AdvisorKrausman, Paul R.
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PublisherThe University of Arizona.
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AbstractThe management of bighorn sheep in Mexico is not based on empirical data. We conducted phone interviews and a literature review to determine published information on desert bighorn sheep in Mexico. Most information on bighorn sheep was published prior to 1983 and focused on population size and structure. We concluded that desert bighorn sheep in Mexico are in need of further research. To provide better management to bighorn sheep, research needs to focus on basic life history strategies (e.g., minimum viable population size, diet, habitat relationships, movements, predation, diseases, and metapopulation dynamics). Bighorn sheep in Mexico have been scarcely studied. We conducted a habitat use study in Rancho el Plomito, Sonora, Mexico from April 1997 to December 1998 and the data were used to determine causes of sexual segregation. Vegetation associations were not used according to their availability. Segregated females formed larger groups, were closer to escape terrain and occupied more rugged areas than males. Sexual segregation exhibited by desert bighorn sheep in Rancho el Plomito may result from different energetic and reproductive strategies for males and females. Females tend to optimize conditions suitable for rearing offspring and males maximize body condition. Bighorn sheep in Mexico are important game animals and are confined to scattered populations (Villa 1.959). Little research has been conducted on desert bighorn sheep and consequently the species is listed in appendix II of CITES (i.e., vulnerable) (Valdez 1997). Tarangb and Krausman (1997) emphasized food selection as a fundamental research topic for the species in Mexico. We conducted a study of diet composition in Sonora, Mexico from April 1997 to December 1998. We identified 41 plant species consumed by desert bighorn sheep. The mean annual diet was composed of browse, forbs, succulents, and grasses. Composition of forage categories in diets of males and females was similar. The coefficient of overlap (Morisita 1959) of diets of male and female bighorns for seasons indicated significant overlap. Sexual segregation of desert bighorn sheep in Sonora, Mexico was not related to forage selection (i.e., botanical composition, forage quality), and suggested that other factors (i.e., physiographic characteristics) were responsible for this segregation.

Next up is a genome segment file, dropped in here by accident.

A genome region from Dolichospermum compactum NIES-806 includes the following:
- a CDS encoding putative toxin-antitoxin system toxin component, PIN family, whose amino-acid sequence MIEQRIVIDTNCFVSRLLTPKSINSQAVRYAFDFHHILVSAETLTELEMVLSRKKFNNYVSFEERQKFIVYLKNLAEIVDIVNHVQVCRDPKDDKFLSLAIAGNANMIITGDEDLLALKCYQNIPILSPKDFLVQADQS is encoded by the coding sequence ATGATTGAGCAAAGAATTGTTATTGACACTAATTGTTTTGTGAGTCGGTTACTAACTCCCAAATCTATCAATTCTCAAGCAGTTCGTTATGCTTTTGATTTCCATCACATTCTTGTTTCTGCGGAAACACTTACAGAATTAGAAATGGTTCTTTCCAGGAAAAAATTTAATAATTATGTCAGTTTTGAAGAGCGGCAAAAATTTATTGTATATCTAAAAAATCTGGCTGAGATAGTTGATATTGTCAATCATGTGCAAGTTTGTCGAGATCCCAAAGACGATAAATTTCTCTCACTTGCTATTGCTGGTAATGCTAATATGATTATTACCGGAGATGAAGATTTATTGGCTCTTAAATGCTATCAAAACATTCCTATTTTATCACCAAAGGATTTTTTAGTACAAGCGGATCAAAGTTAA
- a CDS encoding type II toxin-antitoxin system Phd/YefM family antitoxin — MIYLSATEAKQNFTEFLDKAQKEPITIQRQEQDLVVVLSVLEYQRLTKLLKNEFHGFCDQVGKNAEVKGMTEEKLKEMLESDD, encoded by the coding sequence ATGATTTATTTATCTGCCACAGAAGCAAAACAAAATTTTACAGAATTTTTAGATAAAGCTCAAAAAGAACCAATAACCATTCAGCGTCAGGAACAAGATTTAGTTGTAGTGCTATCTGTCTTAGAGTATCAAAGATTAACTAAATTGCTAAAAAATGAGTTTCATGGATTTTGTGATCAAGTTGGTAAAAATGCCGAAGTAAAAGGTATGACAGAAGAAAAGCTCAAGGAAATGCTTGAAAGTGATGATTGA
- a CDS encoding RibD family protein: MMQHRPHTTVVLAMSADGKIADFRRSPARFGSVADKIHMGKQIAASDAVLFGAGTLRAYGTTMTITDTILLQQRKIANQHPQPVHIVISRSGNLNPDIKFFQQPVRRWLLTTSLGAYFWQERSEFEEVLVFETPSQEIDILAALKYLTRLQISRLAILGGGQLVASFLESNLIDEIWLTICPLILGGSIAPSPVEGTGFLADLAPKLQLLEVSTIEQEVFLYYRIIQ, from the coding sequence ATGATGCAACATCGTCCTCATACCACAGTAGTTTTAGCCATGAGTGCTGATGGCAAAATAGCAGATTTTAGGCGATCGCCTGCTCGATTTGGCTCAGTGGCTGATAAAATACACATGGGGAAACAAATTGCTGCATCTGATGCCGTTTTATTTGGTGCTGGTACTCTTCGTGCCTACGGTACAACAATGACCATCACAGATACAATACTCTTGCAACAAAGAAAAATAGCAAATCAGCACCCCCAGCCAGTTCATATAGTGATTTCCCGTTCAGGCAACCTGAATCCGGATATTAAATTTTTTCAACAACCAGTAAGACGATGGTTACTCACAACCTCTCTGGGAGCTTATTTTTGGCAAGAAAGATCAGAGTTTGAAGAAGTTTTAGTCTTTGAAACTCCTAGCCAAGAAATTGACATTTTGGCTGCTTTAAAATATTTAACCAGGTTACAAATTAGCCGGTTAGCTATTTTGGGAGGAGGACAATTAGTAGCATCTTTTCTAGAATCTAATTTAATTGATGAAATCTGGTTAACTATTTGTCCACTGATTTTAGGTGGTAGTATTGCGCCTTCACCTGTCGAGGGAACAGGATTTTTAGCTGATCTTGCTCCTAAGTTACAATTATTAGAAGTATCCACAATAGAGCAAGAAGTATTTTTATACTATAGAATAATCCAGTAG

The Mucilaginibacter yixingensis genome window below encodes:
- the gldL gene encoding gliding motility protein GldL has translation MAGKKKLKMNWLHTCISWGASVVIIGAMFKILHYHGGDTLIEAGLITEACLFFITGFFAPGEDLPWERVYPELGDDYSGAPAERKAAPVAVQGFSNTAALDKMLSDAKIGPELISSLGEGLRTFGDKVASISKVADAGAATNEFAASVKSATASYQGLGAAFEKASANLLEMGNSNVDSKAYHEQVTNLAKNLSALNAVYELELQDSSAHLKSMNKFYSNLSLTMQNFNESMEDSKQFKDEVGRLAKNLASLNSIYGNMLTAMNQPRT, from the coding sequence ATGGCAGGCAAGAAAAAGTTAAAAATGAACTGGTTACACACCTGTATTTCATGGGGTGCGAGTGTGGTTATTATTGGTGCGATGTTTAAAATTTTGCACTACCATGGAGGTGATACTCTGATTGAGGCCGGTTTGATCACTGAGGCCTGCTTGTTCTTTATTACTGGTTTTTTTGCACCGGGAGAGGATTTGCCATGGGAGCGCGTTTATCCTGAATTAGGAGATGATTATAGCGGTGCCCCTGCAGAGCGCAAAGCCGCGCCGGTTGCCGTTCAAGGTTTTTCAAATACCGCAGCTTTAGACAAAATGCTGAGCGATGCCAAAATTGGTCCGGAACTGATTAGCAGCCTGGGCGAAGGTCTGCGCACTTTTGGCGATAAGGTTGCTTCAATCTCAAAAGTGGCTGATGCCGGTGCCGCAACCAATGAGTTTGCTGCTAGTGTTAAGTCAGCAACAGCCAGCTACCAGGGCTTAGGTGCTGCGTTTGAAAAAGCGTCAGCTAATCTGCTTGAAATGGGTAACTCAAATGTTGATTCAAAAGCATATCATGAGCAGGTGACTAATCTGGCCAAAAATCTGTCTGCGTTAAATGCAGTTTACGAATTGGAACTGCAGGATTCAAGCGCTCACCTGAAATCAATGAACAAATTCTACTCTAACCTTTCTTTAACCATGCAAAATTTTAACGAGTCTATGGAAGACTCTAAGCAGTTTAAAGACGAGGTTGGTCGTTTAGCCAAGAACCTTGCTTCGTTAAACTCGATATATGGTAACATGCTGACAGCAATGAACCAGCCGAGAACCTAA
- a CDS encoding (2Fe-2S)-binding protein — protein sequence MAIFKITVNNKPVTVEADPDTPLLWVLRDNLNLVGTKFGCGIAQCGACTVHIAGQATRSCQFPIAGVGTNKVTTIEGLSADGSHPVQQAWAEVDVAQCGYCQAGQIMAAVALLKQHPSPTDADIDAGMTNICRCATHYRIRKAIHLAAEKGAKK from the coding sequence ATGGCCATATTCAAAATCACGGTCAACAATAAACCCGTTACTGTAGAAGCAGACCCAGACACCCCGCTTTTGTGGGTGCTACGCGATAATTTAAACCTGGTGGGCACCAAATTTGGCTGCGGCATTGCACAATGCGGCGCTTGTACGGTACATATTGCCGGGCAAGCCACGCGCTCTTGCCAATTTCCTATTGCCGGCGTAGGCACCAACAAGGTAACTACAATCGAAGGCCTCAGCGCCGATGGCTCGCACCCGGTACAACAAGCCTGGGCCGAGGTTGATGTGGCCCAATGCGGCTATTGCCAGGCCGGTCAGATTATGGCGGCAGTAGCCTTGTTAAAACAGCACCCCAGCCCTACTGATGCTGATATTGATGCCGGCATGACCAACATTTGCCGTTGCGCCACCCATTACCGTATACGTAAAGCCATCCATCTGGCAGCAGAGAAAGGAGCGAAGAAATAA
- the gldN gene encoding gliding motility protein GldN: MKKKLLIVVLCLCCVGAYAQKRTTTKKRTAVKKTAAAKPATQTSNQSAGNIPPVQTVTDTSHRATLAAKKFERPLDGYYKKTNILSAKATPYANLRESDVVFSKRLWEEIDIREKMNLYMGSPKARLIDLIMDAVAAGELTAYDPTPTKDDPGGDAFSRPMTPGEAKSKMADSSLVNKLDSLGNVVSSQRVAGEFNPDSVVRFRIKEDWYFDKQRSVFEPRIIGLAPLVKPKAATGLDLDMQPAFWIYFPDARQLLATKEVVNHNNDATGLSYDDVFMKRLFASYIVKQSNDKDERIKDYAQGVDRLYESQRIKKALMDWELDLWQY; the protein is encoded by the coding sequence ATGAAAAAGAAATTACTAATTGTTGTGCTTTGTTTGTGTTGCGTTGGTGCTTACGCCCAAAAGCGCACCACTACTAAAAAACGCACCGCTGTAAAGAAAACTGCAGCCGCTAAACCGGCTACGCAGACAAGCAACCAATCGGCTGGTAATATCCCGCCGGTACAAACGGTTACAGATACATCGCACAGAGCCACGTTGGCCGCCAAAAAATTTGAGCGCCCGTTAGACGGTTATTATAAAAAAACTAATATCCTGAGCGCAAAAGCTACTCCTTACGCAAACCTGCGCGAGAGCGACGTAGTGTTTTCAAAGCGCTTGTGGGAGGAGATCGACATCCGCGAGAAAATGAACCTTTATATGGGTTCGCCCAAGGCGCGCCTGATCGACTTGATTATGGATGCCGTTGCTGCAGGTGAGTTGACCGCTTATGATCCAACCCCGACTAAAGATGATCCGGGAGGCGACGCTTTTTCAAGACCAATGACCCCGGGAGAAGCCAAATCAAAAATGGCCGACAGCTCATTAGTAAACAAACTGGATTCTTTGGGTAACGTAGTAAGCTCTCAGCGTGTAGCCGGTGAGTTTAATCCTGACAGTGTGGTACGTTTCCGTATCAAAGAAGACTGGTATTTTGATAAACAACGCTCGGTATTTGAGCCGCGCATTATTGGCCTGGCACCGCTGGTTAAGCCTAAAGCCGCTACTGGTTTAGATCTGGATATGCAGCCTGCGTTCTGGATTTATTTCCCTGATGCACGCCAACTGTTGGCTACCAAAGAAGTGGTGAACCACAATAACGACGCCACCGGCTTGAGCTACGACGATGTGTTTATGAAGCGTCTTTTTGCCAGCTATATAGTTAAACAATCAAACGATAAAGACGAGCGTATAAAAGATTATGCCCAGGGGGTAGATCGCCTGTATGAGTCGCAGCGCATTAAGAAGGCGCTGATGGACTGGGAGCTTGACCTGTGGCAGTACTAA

Degree ProgramGraduate College
Renewable Natural Resources